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  HOME | Business & Economy (Click here for more)

BBC’s China Editor Steps Down over Gender Pay Gap

BEIJING – The China editor of Britain’s public broadcaster the BBC, Carrie Gracie, announced on Monday that she was resigning from her post because of the existing pay gap between men and women.

Gracie, who has been with the BBC for three decades, said on her personal blog that she was facing a “crisis of trust” owing to gender inequality at the broadcaster and that she will return to her former post in the TV newsroom where she expects to be paid equally.

“I am not asking for more money. I believe I am very well paid already – especially as someone working for a publicly funded organisation. I simply want the BBC to abide by the law and value men and women equally,” the BBC journalist said.

Gracie lamented that the salary disclosures the BBC made six months ago showed that not only presenters and managers earned more than women, but that there was also an “indefensible” pay gap between men and women in the same posts.

In July 2017, the British broadcaster presented a list of employees with annual salaries of over 150,000 pounds ($203,000), which did not include Gracie, and which allowed her to discover that two male international editors earned “at least 50 percent more” than their female counterparts.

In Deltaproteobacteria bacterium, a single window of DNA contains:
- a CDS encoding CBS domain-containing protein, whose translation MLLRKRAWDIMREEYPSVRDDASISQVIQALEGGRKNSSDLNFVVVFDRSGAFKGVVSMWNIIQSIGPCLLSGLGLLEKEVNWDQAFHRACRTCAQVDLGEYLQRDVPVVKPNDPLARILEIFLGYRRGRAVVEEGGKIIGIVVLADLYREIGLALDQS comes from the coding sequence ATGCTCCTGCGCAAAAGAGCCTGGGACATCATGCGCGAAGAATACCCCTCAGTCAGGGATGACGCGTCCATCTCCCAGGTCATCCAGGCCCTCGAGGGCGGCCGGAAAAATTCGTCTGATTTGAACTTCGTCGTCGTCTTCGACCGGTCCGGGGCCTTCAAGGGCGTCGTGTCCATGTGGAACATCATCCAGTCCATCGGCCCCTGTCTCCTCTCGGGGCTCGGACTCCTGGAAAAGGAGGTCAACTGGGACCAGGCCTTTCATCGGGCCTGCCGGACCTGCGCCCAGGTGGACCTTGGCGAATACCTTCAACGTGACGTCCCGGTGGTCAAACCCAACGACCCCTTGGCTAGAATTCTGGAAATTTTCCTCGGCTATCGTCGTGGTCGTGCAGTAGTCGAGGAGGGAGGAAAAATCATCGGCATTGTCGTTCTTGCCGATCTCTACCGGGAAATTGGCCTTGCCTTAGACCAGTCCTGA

After the release of the list, Gracie asked the BBC to make the pay of the four editors equal, but all the broadcaster offered was a pay rise, which was “far short of equality.”

In her blog, Gracie explains that she is a China specialist, a fluent Mandarin speaker and has been reporting on the Asian country for 30 years.

Four years ago, she was offered the post as the BBC’s China editor, which she accepted knowing that it would demand “sacrifices and resilience.”

“I would have to work 5,000 miles from my teenage children, and in a heavily censored one-party state I would face surveillance, police harassment and official intimidation,” she explained.

Despite that, the journalist accepted the challenge but asked her bosses to pay her the same as her male colleagues.

“Like many other BBC women, I had long suspected that I was routinely paid less, and at this point in my career, I was determined not to let it happen again,” she added.

Many Twitter users, including BBC colleagues, have come out in support of the journalist using the hashtag #IstandWithCarrie, which is trending on Twitter.

 

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